Making Patient Safety Stick: Innovative Techniques From AORN 2024

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During AORN's 2024 conference, Michael Sinnott, MBBS, FACEM, FRACP, shared insights on enhancing safety education's impact. Learn how to engage audiences and ensure lasting lessons in health care instruction.

Ensuring patient safety is just as essential as maintaining staff safety in health care. However, health care instructors often struggle with how to make their lessons memorable and impactful. During the AORN International Surgical Conference & Expo in 2024, Michael Sinnott, MBBS, FACEM, FRACP, gave an interesting presentation on this topic.

Infection Control Today® (ICT®) spoke with Michael Sinnott, MBBS, FACEM, FRACP, cofounder, academic associate professor at The School of Medicine, University of Queensland; and adjunct associate professor of the Science and Engineering Faculty, Queensland University of Technology, at the Association of periOperative Registered Nurses’s (AORN’s) International Surgical Conference & Expo 2024.

Sinnott spoke on his presentation, “Stop the Snooze: Improve Technologies and Techniques for Making Safety Education Stick.”

As the title suggests, Sinnott explained key theories of adult education used to make education more interesting and engaging, ensure that the key messages stick longer, and are put into practice.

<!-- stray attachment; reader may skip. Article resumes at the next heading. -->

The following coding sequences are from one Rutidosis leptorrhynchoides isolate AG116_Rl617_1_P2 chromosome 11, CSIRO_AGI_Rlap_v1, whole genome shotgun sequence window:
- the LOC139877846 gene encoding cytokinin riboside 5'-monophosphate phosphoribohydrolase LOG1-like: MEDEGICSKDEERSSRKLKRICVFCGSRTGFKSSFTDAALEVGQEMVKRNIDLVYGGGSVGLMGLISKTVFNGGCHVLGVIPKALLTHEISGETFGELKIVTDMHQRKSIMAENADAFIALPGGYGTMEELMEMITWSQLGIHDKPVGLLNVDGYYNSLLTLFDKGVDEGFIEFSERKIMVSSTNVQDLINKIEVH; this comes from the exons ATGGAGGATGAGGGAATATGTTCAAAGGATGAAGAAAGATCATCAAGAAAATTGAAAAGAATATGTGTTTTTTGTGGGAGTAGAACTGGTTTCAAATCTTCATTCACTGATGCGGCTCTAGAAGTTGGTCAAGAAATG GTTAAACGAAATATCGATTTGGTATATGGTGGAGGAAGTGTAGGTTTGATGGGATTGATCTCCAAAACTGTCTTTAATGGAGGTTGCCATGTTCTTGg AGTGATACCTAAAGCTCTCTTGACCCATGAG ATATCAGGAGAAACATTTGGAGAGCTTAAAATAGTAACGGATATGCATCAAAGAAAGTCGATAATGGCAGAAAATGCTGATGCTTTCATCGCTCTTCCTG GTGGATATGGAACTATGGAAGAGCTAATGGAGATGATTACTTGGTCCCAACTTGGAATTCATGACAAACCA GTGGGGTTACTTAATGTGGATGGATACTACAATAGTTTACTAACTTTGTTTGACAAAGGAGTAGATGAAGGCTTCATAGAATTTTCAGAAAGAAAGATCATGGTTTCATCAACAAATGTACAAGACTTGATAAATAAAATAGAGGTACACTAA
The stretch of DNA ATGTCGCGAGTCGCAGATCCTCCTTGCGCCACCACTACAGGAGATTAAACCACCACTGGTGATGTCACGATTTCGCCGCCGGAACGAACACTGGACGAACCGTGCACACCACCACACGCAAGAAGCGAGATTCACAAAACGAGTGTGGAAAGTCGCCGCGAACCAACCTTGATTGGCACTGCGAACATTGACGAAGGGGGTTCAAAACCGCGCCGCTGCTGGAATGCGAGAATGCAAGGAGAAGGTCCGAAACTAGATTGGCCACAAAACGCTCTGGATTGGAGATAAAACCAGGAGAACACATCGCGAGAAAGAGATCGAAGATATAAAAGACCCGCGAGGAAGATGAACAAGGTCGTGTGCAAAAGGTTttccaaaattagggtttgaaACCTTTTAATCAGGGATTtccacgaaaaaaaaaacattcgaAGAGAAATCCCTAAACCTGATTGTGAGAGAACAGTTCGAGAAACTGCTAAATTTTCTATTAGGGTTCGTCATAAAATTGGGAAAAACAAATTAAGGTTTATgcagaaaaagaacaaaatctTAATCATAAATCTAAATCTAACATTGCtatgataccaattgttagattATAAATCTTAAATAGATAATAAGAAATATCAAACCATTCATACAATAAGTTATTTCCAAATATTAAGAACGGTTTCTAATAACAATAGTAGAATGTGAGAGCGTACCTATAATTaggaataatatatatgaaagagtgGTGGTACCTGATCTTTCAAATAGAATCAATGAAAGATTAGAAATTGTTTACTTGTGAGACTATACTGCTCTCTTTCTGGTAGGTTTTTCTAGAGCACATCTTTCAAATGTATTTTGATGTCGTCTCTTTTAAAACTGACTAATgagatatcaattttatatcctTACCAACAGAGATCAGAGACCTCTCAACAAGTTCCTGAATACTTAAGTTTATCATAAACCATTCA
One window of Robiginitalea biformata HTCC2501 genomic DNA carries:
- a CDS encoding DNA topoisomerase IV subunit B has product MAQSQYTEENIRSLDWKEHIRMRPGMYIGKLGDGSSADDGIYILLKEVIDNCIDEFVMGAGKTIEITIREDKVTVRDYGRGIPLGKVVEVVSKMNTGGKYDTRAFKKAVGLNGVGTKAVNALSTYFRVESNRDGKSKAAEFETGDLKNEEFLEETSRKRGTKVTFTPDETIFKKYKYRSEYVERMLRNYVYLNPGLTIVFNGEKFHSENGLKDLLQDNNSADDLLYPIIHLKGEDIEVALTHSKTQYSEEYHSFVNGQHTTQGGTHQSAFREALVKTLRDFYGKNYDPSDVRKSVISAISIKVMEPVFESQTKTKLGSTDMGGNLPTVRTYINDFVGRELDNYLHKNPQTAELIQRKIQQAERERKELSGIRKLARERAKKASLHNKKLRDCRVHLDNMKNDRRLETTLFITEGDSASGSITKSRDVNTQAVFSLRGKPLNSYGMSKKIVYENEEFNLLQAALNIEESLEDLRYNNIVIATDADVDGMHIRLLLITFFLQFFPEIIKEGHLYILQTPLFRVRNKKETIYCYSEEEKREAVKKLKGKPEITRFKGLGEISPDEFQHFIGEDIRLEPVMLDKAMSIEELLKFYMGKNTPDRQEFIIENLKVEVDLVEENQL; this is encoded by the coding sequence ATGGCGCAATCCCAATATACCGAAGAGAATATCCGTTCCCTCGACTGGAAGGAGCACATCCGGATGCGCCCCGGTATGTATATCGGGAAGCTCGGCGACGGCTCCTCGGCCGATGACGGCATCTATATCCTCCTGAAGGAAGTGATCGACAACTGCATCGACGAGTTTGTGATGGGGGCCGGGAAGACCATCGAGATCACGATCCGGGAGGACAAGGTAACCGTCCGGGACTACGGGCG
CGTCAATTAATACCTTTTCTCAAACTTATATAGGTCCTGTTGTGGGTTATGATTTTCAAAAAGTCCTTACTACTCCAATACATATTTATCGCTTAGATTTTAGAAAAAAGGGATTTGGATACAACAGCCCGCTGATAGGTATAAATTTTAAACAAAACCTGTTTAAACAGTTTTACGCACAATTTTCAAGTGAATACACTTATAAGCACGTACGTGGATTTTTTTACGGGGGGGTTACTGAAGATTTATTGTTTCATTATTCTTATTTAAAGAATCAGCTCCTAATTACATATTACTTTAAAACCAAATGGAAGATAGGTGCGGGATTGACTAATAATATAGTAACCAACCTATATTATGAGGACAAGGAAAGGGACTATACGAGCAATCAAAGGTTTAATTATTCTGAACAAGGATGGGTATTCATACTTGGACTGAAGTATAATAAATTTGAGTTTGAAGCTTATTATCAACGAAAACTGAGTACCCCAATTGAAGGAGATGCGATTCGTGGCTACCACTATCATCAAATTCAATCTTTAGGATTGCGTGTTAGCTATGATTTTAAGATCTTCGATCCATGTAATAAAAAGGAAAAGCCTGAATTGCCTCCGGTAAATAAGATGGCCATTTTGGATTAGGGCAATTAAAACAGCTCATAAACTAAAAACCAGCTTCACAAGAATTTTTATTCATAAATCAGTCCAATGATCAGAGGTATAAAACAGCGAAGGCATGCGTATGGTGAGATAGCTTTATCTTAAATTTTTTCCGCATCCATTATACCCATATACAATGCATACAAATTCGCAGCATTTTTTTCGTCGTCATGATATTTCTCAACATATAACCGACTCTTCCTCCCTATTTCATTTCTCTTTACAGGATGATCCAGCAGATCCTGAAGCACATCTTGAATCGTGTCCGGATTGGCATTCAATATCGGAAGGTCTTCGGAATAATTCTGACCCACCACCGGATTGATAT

Patient Safety is Infection Control Today's March Trending Topic

Patient Safety is Infection Control Today's March Trending Topic

“We're doing it almost as a live workshop,” Sinnott told ICT. “So, the four stages for designing and delivering an education session are, first of all, creating buy-in. Secondly, integrating interactivity. Third, encouraging collaboration. And lastly, including a competition. Our session will go through each of those 4 stages in the background while we present the information and carry out a [what is] really a short workshop where we will divide the audience into 4 [parts] and ask each of the 4 sections of the audience to come up with at least one way in which they're ascribed stage can be applied.”

Sinnott and his team hope that “the audience will take away some new knowledge and a new structure for designing their own education session. So, we believe that, during the talk, with this structure, they will be able to put their own uniqueness and individuality into creating those 4 different steps.”

Then ICT asked why Sinnott, who is from Australia, would come clear to Nashville to speak.

“There are 2 reasons. First of all, AORN is probably the largest and most influential professional group for perioperative nurses in the world. …[The] second main reason I'm here [is] that is because my colleagues [and I] all believe that we can't develop a good culture for patient safety if we don't have a good culture for staff safety. And we've been trying to put that message out there for probably 10 or 15 years. But it became much more obvious during the COVID-19 pandemic, where we saw that staff members who were sick, some even died.”

ICT’s senior editor attended the session, and the audience's reaction was overwhelmingly positive. After discussion and collaboration on how to improve their assigned topic, a speaker from each section went to the microphone and told the rest of the session what their group had decided.

“Excellent idea!” one audience member said aloud in response to one of the suggestions. Then, in a simple yet positive move to remind the attendees of Sinnott’s presentation, his assistants gave out chocolate candies as they left the room.

The conference ran from Saturday, March 9, to Tuesday, March 12, 2024. For all ICT’s coverage, go here.

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